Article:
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Biosimilars Panel: Return to Starting Block for 'Biobetters'

Sharon Kingman
Staff Writer

LONDON – While the development of biosimilars – biological medicines designed to be very similar to ones that have already been approved for clinical use – is really still in its infancy, people already are looking to the future and considering what sorts of molecules will come next.

Anyone who thought that the son-of-biosimilar might be something that is bigger, better and more important than a biosimilar itself – a kind of molecule that has been dubbed a "biobetter" – may have another thing coming, however.

A panel discussion on "Biosimilars vs. Biobetters" at the Second Biosimilars Congregation 2013 this week addressed the issue of what biobetters are, and what role they have in relation to biosimilars.

The panelists – Anne Cook, biologicals quality assessor of the UK Medicines and Healthcare products Regulatory Authority (MHRA); Paul Greenland, biosimilars and proprietary marketing director of EMEA at Hospira Inc.; and Jean-Yves le Cotonnec, CEO of Triskel Integrated Services – were all in agreement.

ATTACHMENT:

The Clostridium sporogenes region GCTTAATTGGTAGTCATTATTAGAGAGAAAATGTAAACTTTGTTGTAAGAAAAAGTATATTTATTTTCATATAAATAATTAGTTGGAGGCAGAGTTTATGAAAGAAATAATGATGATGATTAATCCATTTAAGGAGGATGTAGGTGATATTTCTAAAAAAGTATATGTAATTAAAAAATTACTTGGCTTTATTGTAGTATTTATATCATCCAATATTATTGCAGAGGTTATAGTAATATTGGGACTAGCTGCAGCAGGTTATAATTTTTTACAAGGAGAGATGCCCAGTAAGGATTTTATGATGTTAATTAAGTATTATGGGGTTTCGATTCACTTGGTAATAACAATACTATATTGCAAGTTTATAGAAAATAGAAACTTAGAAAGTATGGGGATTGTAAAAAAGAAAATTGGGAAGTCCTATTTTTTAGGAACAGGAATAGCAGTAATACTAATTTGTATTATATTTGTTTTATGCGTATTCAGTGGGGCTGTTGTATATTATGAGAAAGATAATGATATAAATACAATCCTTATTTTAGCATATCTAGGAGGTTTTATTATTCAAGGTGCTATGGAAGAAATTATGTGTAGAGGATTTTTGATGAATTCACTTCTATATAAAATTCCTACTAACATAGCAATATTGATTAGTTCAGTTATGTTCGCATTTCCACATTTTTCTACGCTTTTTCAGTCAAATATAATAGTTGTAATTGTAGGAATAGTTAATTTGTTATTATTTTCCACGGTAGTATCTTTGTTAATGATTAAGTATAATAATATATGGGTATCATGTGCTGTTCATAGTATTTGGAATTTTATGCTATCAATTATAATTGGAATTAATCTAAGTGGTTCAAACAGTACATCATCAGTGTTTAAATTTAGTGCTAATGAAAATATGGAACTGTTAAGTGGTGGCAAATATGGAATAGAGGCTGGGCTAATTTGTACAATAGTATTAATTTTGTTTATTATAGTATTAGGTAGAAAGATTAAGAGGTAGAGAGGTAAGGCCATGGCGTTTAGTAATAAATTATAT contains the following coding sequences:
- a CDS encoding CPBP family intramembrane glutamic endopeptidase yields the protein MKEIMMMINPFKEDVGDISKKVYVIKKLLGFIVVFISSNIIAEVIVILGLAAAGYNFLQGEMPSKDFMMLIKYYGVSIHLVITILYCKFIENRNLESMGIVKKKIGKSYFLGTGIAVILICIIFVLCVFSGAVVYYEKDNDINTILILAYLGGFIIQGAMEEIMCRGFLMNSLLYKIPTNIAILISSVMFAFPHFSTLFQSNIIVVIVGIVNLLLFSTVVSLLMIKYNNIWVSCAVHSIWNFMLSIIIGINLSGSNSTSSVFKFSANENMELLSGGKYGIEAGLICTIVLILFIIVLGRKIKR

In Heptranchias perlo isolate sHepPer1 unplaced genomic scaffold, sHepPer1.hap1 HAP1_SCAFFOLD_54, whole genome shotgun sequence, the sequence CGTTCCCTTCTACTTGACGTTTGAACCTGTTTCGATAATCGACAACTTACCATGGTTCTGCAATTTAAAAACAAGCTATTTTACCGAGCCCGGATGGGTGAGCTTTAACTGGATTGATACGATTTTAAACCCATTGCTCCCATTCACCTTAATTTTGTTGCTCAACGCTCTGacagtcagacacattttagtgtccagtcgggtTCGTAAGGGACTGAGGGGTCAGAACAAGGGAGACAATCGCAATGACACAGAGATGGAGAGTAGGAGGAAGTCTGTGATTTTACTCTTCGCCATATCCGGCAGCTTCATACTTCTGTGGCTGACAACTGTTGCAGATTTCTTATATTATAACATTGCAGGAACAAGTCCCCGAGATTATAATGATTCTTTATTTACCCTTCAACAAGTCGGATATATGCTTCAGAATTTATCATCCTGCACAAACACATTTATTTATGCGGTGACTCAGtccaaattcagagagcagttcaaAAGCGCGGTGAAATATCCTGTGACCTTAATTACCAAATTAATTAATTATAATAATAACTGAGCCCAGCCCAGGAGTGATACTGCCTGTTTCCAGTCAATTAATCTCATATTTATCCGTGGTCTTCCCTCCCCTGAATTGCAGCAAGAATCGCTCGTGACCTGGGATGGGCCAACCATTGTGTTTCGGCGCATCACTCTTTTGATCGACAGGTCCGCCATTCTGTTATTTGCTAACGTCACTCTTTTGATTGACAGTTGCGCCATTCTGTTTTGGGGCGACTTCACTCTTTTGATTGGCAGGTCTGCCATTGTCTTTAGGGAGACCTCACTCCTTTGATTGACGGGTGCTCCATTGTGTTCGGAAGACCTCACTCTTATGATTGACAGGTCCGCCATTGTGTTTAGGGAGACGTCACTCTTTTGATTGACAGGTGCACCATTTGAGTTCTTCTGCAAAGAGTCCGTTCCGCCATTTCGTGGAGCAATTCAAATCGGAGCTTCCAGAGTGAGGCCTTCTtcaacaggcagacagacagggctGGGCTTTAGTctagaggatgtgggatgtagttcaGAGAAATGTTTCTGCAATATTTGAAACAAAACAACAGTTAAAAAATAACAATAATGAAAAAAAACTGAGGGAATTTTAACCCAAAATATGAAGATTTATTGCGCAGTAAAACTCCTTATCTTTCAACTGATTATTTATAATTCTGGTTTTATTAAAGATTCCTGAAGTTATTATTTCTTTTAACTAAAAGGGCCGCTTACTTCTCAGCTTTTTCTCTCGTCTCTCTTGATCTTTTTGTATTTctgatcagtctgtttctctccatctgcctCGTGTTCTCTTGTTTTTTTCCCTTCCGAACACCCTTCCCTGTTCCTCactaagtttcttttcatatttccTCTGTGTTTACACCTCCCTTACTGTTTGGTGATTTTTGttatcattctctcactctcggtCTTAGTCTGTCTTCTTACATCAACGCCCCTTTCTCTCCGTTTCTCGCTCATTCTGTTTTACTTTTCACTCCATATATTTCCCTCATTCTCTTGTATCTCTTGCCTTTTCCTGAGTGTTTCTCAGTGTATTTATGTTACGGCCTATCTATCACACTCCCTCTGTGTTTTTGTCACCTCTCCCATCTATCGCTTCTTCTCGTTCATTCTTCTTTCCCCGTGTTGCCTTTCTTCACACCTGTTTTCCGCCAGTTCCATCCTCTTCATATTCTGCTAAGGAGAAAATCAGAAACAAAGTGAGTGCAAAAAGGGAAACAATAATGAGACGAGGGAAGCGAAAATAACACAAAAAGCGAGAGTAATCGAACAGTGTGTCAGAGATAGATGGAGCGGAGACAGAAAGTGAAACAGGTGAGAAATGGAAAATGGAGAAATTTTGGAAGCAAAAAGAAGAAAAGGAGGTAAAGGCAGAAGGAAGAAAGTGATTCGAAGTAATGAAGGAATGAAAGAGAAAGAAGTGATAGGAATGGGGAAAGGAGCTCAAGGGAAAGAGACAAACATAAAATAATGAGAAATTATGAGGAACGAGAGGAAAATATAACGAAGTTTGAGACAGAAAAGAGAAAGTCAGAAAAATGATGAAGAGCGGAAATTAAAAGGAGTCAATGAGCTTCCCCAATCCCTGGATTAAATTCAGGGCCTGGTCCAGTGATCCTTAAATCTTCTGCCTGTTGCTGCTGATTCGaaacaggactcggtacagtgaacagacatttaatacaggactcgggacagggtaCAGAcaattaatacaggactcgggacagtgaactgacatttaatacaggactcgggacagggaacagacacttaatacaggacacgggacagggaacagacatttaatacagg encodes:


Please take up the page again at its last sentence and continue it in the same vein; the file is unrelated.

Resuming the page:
"To me," Greenland said, "a biobetter is essentially a new biologic. You can't really talk about them in the same discussion. The approval pathway for a biosimilar and a biobetter is completely different," he added.

Basically, if a product is a copy of a reference molecule and aims to have the same clinical efficacy and safety profile, then it is a biosimilar.

Cook took a similar view. "They should be completely separate issues," she said. "There is a lot of confusion around the terminology. For us, the term biosimilar means approval by the European Union biosimilar route, which is a specific way of approving a biological that is a copy of an originator product."

She encounters companies that are seeking advice from the MHRA about developing biosimilars. "But they still have the mindset that they are developing a new product."

Le Cotonnec likewise emphasized that the approach to producing a biosimilar is completely different to that for development of a biobetter. "With a biosimilar, as soon as you have selected your clone to make your copy molecule, and done your physicochemical studies, you go straight into scaling up your production to commercial scale, before you do your clinical studies. It is a totally different mode of thinking compared to producing a new biological," he said.

Of course, there is nothing to stop the development of variants of biological molecules (or variants of biosimilars, for that matter) as new biological therapeutics.

Cook pointed out that there are a lot of data publicaly available that can help in the development of new biologicals. But anything that actually aims to be different is not a biosimilar, nor even, probably, a biobetter, even though it may be a biological that turns out to be better than what has gone before.

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